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Hart and Soul

Tuesday, 4 October 2022  | Bruce Wearne

I got distracted. While compiling my latest blog, I had a break for lunch with a hearty soup from a ‘Hart and Soul’ packet of Curried Sweet Potato Soup with ‘No nasties’. Now this same packet tells me that the ‘Proudly Australian Owned’ company has brought me this soup that has been ‘Made in Thailand’ in a packet that should be disposed in the regular rubbish, since it is not recyclable ... And then I looked up Thailand, with its Government still under the military thumb to some degree, and wondered if this soup might be available to those who put the packet together in some soup-making factory in Thailand; it is certainly a tasty recipe.

So then, my lunch became a moment of ‘ethical reflection’, and I went exploring and noted reports of Thailand's poverty as well as its ongoing reputation for notoriety in other respects. Could my concern for ‘no nasties’ in my lunch serve as a cover for other matters that are staying below the radar? This is a worry.

Certainly, if my willingness to buy a hearty lunch actually helps to give people honest work in the region, shouldn't I be glad to imbibe? Of course. ‘Hart and Soul’ is obviously a ‘dot com’ enterprise - but its website doesn't tell me anything about its history nor even give any clear indication of its true ‘home’, although the packet tells me it has an office in Chadstone, Victoria. Its anonymity therefore is cause for a slight digestive twinge: what have I enjoyed so sweet to my taste and at what expense? I guess it is a transnational company with many local national offices. Its site doesn't tell me much about its ‘story’, which is reduced to its account of whatever tasty dishes the world-wide travelling purveyors of ’Hart and Soul’ may discover in their travels to experience the ‘real flavours’ of the world. For ‘Hart and Soul’, the world is a marketplace of recipes for healthy meals.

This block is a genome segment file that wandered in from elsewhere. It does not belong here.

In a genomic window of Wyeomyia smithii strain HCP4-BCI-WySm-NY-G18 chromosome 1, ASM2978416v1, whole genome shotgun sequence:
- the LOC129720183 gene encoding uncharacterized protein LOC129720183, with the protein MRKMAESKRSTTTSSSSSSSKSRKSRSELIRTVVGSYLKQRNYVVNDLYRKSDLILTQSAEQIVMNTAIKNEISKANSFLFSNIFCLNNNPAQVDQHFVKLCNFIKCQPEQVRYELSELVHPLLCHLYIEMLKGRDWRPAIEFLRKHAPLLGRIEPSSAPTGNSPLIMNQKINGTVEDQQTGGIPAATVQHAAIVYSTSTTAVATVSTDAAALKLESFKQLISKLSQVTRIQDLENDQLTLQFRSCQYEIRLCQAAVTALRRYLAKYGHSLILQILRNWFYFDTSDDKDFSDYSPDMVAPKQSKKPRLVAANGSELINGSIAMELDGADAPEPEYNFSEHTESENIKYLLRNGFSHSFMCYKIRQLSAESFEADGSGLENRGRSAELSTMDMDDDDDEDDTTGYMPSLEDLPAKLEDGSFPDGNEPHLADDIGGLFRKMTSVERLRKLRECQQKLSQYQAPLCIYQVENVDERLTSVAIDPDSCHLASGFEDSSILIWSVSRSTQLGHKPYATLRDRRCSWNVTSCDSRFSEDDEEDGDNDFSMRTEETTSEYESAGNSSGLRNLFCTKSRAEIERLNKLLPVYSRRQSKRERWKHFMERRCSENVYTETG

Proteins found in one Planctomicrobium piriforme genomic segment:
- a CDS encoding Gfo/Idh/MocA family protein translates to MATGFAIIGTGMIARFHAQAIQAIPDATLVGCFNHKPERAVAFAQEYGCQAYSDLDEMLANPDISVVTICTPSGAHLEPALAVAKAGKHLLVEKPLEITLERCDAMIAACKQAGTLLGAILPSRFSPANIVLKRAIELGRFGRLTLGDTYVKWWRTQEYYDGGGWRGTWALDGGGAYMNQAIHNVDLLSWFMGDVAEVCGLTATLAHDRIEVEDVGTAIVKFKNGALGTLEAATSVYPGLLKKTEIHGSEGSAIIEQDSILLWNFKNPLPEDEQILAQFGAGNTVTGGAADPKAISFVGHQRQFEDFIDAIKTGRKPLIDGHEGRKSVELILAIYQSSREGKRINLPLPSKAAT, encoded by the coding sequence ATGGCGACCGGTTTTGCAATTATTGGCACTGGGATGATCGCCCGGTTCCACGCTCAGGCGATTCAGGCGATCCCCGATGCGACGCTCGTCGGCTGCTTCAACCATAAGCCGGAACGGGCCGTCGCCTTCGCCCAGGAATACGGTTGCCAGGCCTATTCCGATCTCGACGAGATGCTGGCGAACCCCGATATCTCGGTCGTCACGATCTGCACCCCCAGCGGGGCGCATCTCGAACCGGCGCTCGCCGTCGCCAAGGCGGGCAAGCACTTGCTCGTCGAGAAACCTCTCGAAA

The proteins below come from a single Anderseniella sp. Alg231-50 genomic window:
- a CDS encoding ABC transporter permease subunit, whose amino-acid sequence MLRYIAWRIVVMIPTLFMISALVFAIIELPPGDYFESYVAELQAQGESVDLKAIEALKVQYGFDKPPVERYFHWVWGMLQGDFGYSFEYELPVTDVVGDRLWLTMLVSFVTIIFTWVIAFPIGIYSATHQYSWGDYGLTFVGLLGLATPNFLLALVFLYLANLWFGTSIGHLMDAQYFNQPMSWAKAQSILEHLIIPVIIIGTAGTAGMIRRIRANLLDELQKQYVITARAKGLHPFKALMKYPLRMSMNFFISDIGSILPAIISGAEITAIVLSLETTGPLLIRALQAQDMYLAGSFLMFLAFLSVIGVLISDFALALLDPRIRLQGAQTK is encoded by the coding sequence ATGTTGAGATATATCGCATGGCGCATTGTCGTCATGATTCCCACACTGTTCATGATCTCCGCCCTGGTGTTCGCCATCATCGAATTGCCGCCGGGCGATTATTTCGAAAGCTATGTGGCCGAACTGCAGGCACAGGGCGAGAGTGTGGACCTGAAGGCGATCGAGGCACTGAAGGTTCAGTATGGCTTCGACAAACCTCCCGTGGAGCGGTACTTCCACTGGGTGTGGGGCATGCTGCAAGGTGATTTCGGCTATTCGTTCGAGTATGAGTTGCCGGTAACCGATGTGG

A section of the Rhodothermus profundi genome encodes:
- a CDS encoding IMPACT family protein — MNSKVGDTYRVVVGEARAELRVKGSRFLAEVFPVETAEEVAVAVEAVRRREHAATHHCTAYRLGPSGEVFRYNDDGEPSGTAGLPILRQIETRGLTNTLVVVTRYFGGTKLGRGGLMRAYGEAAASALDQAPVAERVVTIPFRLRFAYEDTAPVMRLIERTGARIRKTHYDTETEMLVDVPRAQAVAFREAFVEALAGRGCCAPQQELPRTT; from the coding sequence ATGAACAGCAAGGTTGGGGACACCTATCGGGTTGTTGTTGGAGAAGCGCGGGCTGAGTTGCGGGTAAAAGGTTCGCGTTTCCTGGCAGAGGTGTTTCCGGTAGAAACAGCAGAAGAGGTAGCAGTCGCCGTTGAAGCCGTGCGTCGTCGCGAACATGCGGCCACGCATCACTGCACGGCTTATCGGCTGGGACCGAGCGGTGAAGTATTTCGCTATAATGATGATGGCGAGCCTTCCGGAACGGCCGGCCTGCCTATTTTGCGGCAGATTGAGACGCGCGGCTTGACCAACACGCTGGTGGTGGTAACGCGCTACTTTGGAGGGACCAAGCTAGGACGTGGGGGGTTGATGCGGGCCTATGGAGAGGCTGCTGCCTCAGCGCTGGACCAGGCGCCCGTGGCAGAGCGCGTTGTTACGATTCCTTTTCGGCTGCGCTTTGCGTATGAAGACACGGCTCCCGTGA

Thailand has a population of almost 70 million and I should be paying more attention to this region, which is also my region. (Another neighbour, Cambodia has 17 million people.) So my lunch, originating in Thailand, gives me evidence of how my life and livelihood is already bound up with the region in which I live. Indeed, the entire globe is related in all kinds of ways to the food we eat and enjoy. We live within the presupposition of a livelihood given to us within which we can even experience the globalisation of our tastes and, hopefully, the enhanced livelihoods of our neighbours.

But we are also globalised in our fears, even our phobias. And to think in these as-wide-as-creation terms can get complex and we can get ourselves into troubles, into emotional fixes, like the one I am in now. Yet it is that complexity that we should face in our praying and not presume we can escape the world and its historical complexities in which we live by retreating into our prayers and meditations. We pray about our world because it is in this world that we are called to live and face what goes on. And there is the looming potential of world-wide catastrophe, as threats of the use of nuclear weapons distract us from the evident environmental impact of a saturated materialist wealth, while so many vulnerable people are fleeing oppression, on the brink of starvation, part of the human trafficking trade, subject to crooks or terrorist kidnappers.

And so, just as Curried Sweet Potato Soup, with its ‘no nasties’ brought to us by ‘Hart and Soul’, can help us, as we are bodily nourished, to sense our inextricably intertwined lives on this planet, so also we are tasked in our prayers to reckon with who we are, the livelihood we share with our neighbours and how it is we get our food, even our ‘no nasties’ food, in relation to their livelihoods. When the Lord answers our daily prayer for 'this day's bread', are we going to pray this prayer for those who do not have enough to eat and those who have to eat from rewards gained under oppression?


Bruce Wearne is a former university sociology lecturer who lives in Point Lonsdale, Victoria. He now spends his time exploring the inextricable interweaving of life, whether in Christian Aid and Development projects, walking the coast, continuing research in the foundations of 20th century sociological theory or supporting a local aged care community.


Image credit

Cook in Bangkok, Thailand. Photo by Gareth Harrison on Unsplash.

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